Thus, a basic psychological question is whether drafting plans are overridden by biases enabled by the dynamics of the draft. It should be possible to assess people’s initial plans — the role draft order they intend to use, and the player evaluation they are relying on — experimentally before a draft. Combining that information with the actual draft behavior, which allows deviations from plans to be measured with some level of fidelity, should lead to a deeper understanding of human decision making in drafting.

6.2.3 Application

One potential application of our findings is to improve methods for draft optimization. As mentioned earlier, these methods incorporate models of opponent behavior that mostly assume simple fixed strategies are followed. The cumulative drafting patterns in Figure ‍7 provide a better characterization of opponent behavior. The finding that opponents are likely to herd on quarterbacks picked early in a draft, and kickers and defenses throughout a draft, potentially provides an opening for exploitation. Future work should assess how the performance of existing draft optimization methods (BeckerSun, 2016,Fry et ‍al., 2007,Gibson et ‍al., 2010,Summers et ‍al., 2007) changes incorporating our behavioral insights.

A different application of our findings is to related competitive choice tasks. The most obvious generalization is to non-fantasy drafting in professional sports leagues. As we noted in the introduction, these drafts are high stakes and involve extensive analysis. It may be that the additional resources used to make decisions avoids sub-optimalities like being influenced by the preceding pick. But it is also possible that this behavior reflects basic cognitive biases that even well-prepared expert decision makers find difficult to overcome. It is more difficult to analyze the effectiveness of professional drafts, because the selected players form only a small component of a team. Another key difference is that most fantasy leagues apply to only one season, whereas professional sport rosters are a complicated amalgam of many drafts and non-draft recruitment of players. While this makes it difficult to assign credit to draft decision making in any precise way, at least some professional sports have developed metrics to address this challenge. US Major League Baseball, for example, routinely uses “wins above replacement” to assess players (Costa et ‍al., 2019). This measure could form the basis of assessing draft outcomes over a period of time, and provide a way to reproduce our analyses in a professional sport setting.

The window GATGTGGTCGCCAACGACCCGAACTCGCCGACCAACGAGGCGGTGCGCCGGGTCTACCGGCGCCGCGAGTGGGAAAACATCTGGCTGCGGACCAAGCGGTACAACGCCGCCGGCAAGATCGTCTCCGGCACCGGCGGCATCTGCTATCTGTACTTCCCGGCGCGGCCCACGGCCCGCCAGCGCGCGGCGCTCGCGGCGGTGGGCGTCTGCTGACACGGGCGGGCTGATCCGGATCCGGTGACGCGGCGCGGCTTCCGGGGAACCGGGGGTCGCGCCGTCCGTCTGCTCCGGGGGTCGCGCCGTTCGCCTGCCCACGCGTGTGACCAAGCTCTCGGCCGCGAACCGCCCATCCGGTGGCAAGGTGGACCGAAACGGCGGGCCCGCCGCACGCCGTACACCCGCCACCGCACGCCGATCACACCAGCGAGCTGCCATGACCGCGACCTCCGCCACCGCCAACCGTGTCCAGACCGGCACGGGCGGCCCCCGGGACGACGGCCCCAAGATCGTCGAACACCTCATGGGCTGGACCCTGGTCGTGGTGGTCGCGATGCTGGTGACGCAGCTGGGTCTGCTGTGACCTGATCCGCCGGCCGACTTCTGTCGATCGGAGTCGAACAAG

6.3 Conclusion

Fantasy football drafts are psychologically interesting because they are well defined and straightforward to measure, but nonetheless are an extremely challenging task requiring the goal-driven adaptation of plans in a competitive social setting. We provided a set of analyses aiming simply to describe human behavior in these drafts, based on real-world data. We hope this is a first step in realizing the potential of drafts to provide insights into how people make sequential decisions in complicated and dynamic environments.


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Department of Cognitive Sciences, University of California, Irvine. Email: mdlee@uci.edu.
Department of Cognitive Sciences, University of California, Irvine. Email: sliu17@uci.edu.
We thank members of the Bayesian Cognitive Modeling lab at UC Irvine for many helpful discussions. A github repository https://github.com/susie647/fantasy-football-drafting-strategies provides code and data associated with this article.

Copyright: © 2022. The authors license this article under the terms of the Creative Commons Attribution 4.0 License.

There are other forms, such as weekly fantasy competitions, with fundamentally different structures, which we do not consider.
The values shown are for the common PPR scoring system, obtained from https://www.fantasypros.com/nfl/reports/leaders/ppr.php. Similar results hold for the alternative STD scoring system.
It seems clear that the overall winning proportion is greater than 0.5, even though this must be the average over all players. Part of this discrepancy is explained by the restriction to frequently-drafted players. Part is explained by not considering bot teams, which won only 39% of their games, allowing humans to win 51%.
Because of the serpentine draft structure, the first and last teams have repeated selections. We do not include these successive selections in this analysis, since the focus is on whether the decision of one team affects another team.
We allocated players to NFL teams based on pre-season roster information found at https://www.footballdb.com/seasons/nfl/2017.